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Old 4th July 2003, 04:41 AM   #1
JeremyD is offline JeremyD  United States
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Default Reducing impedance rise?

Is there any real way to reduce in-box impedence rise? Through some testing, I found out that I am not delivering half the power I though I was due to impedence rise. I'm wondering if there are any things I can do to help minimize this.
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Old 4th July 2003, 05:09 AM   #2
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in what context? did you want to correct impedance rise, or have speakers without it?

Le will play the biggest role. the impedance of a speaker is a combo of it's resistance, "acoustic impedance", and inductance.

inductance will rise with frequency becasue that's what it loves to do.

so you could buy loudspeakers with low Le ratings. some loudspeakers use metal rings to reduce Le. there are ribbon tweeters that are effecitively resistive completly.

if all you need is correction, a "zobel network" can work. note that this filter is used to correct this rising impedance so the riseing impedance doesn't affect crossover preformance.

which speakers are you worried about?
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Old 4th July 2003, 07:47 AM   #3
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I think large value (> 1.5mH) inductors also cause impedance rise problems? - also effectively "preventing" full power delivery from an amplifier?

eg. most people think "add an inductance compensation (RC) network to fix impedance rise". Sure - this is the case for the xover (so that it sees a reasonably constant resistive load from the driver), but if you are using large value inductors in-line with the woofer - you will still cause impedance increases, effectively reducing possible power an amp can provide.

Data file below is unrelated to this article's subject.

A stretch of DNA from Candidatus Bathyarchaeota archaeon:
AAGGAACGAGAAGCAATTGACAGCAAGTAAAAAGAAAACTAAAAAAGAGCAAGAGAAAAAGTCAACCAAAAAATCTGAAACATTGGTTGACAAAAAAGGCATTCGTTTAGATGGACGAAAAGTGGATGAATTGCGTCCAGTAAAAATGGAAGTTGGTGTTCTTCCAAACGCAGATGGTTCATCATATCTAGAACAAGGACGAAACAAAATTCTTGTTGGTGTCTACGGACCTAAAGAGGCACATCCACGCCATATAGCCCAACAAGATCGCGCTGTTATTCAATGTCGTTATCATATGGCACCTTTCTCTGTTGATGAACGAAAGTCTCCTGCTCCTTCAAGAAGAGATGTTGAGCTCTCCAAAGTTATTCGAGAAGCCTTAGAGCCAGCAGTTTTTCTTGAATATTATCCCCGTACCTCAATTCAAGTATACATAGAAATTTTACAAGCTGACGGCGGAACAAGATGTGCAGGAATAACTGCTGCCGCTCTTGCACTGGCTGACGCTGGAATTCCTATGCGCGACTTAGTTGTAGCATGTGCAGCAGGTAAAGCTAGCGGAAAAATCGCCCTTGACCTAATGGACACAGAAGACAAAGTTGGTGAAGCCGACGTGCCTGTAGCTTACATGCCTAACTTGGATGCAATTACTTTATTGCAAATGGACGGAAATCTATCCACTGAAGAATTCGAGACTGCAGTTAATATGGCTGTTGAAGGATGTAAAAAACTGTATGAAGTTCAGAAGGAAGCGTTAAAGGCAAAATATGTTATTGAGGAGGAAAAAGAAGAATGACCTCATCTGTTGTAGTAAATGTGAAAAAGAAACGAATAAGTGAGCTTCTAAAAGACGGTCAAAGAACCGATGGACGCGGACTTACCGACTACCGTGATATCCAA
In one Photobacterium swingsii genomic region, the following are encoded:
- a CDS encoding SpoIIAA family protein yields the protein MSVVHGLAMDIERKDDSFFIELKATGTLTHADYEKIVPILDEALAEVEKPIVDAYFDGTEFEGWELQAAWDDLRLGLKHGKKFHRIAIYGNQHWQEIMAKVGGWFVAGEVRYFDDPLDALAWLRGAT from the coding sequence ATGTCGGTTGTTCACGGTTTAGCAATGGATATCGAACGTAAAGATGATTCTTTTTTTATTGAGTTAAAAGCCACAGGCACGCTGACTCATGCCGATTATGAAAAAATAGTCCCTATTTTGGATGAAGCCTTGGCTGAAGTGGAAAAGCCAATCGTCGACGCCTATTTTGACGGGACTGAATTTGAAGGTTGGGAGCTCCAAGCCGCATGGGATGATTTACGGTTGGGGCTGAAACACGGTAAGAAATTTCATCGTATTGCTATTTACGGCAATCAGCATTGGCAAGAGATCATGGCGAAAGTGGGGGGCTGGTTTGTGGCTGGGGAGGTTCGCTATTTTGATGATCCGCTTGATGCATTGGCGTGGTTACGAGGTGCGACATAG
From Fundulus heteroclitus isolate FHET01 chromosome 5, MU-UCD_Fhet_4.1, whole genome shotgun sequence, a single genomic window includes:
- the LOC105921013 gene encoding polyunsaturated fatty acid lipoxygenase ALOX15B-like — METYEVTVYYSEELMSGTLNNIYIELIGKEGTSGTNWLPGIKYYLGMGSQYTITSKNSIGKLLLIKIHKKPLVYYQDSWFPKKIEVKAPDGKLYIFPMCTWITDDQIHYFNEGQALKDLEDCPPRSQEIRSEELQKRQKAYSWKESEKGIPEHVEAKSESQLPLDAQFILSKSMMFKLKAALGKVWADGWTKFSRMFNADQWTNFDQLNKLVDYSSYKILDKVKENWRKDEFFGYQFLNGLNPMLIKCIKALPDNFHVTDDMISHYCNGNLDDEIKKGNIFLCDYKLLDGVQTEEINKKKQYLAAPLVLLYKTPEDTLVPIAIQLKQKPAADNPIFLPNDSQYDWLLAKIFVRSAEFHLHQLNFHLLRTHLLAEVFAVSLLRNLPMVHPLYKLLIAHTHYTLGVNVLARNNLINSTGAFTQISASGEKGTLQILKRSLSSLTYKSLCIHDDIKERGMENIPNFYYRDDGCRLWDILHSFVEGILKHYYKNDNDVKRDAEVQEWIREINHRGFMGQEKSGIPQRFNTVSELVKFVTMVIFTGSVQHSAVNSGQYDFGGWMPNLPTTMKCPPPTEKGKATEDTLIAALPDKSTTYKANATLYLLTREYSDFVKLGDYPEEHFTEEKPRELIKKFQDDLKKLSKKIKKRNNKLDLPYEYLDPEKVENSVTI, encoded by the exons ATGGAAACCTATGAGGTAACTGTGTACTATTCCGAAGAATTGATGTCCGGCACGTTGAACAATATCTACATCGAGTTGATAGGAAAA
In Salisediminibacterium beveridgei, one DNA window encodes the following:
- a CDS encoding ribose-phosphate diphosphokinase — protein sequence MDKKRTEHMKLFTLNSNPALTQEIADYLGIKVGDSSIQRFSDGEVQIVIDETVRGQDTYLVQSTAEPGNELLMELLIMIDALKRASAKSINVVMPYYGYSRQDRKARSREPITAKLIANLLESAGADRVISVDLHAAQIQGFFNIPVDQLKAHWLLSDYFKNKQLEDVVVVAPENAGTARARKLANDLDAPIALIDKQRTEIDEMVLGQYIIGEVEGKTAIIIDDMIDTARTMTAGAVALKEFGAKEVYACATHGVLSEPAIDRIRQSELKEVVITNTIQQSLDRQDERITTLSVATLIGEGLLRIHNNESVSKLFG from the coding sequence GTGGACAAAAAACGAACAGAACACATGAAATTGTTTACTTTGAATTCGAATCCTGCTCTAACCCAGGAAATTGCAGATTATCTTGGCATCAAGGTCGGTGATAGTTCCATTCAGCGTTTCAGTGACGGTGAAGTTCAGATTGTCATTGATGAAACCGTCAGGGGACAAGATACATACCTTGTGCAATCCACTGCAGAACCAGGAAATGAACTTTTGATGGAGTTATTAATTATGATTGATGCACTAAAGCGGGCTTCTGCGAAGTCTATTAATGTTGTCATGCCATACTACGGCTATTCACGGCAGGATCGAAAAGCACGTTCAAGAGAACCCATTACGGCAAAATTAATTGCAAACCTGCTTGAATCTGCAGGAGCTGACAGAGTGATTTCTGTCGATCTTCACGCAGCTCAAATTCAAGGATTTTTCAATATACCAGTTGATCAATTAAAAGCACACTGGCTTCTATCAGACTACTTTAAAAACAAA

I'm using Speakerworkshop (a very good program IHMO) to "play" with crossovers, BDS, inductance compensation, resonance, contour / notch, attenuation etc... to see the effect on inductance, phase and frequency response.

Dave.
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Old 4th July 2003, 08:28 AM   #4
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Quote:
in-box impedence rise
What exactly are you talking of ? Do you mean the impedance rise at the upper end (that's what the former two posts deal with)?
Or are you probably talking about the impedance increase at the diver's resonance ?

Regards

Charles
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Old 4th July 2003, 08:47 AM   #5
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Or perhaps he is referring to driver impedance increasing due to heating in the voice coil....
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Old 4th July 2003, 10:02 AM   #6
Ron E is offline Ron E  United States
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If you mean the rise in impedance at resonance, you can minimize it by stretching a layer of slightly porous cloth or fiberglass over the back of the driver basket. This causes mechanical damping to increase (decreases Qms - and Qts)and causes the impedance peak to diminish.

Since it sounds like you have an SPL contest-type situation, this might not be such a good idea, because of heat transfer concerns, etc

Generally, speakers are not "power sensitive", they are "voltage sensitive". The decrease in power delivered is compensated by the fact that the woofer is more efficient at and near resonance. This means that even if you could deliver more "power" by reducing impedance, you would not gain any SPL, if that is what you are after....

You really need to explain your problem/needs better. Are you just upset that your 1200 watt amp is only delivering 200 at resonance, or ?
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Old 4th July 2003, 10:58 PM   #7
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for the inductor part, well, for a woofer this is intentional as a crossover. if you don't wanna reduce power at high freqeucies you should run the woofer full range! i'm what kinda crossover design your reffering to. impedance rise as i understand the term is the inductive reactance of a woofer becoming a large portion of impedance, cuaseing impedance to rise as frequency rises.
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